• “So, it’s been great to catch up, but I have someone on another line, so speak to you again soon.”

Although it’s sometimes okay and even necessary to add one final point with phrases like “Sorry, before you go, just one more little thing”, the usual replies are:

  • “Of course. No problem. I’ll let you get on, then.”
  • “Me too, actually. Speak to you again soon, then.”


Politely thanking at the end of calls

Having smoothly reached the end by checking if they have finished, giving reasons for ending, etc, the caller and receiver should then be ready for the final thanking, which from the receiver is usually:

  • “(If you need any more help, please call again). Thank you for your call/ for calling.”

There are also similar phrases for more specific situations like:

  • “Thanks again for letting us know.”
  • “Thanks (again) for your understanding/ your patience.”
  • “Sorry I couldn’t be more help.”
  • “Once again, please accept our apologies for…”

Mentioning future contact is commonly combined with thanking, as in:

  • “Thank you for your interest in ABC Limited. I look forward to hearing from you again.”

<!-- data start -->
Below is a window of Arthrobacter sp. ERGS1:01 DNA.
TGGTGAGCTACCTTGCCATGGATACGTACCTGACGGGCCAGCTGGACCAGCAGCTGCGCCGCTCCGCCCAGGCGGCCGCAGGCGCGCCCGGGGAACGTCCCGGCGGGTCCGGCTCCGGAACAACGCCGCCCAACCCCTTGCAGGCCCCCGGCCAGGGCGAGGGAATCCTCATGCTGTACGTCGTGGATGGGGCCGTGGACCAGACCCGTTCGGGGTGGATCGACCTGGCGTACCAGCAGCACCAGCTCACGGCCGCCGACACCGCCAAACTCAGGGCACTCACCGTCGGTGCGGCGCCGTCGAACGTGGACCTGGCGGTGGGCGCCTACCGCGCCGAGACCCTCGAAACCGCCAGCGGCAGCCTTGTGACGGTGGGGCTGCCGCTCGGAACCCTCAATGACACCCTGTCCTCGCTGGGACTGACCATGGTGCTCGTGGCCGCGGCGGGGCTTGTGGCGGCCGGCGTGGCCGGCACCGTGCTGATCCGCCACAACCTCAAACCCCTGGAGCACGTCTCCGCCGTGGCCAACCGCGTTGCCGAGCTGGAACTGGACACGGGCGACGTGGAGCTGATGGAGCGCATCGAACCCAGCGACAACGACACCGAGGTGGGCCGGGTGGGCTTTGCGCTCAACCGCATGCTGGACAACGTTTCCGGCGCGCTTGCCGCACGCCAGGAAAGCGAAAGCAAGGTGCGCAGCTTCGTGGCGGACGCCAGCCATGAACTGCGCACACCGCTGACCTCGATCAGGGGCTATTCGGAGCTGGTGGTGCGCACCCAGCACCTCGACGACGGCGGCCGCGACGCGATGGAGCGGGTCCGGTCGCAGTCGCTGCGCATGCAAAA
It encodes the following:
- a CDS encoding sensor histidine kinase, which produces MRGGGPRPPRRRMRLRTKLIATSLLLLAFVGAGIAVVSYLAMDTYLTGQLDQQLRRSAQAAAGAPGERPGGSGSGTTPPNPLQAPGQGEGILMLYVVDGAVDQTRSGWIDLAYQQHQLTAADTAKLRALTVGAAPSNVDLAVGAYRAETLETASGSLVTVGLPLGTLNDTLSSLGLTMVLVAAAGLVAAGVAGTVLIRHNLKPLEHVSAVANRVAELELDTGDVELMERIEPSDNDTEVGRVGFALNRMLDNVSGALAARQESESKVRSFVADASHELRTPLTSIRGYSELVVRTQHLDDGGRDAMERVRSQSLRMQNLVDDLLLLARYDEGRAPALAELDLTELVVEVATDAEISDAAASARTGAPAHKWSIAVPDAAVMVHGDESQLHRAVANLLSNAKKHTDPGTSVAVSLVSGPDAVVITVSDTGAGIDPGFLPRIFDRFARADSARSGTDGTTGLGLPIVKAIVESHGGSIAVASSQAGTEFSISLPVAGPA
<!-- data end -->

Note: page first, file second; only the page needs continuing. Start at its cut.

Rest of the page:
• “I look forward to seeing you next week. Thank you for your call.”

The caller also has one or two common thanking phrases, some more specific ones, and a couple of possible apologies:

  • “Thanks for your help.”
  • “Thanks for all your help.”
  • “Thanks.”
  • “Thanks anyway.”
  • “Sorry to trouble you/ to have troubled you.”

You should usually thank the receiver for their help, even if they only answered one question or took a short message. However, this can sound sarcastic if they weren’t able to help at all, in which case just “Thanks” is better. “Thanks anyway” is another way of responding when they weren’t able to help, but only for a very short phone call like “Can I speak to John Smith? I’m an old school friend of his” “I’m afraid he doesn’t work here anymore” “Okay, thanks anyway. Goodbye”. “Thank for in advance” should be avoided at the end of phone calls (unlike emails), as it sounds like “Don’t forget (the thing I asked you to do)!” “Thank you for your cooperation” is never suitable for phone calls (and rarely for emails either).


Formal parting greetings in phone calls

The formal final parting greeting is “Goodbye”, but “Bye” is usually okay as well. “See you” is informal.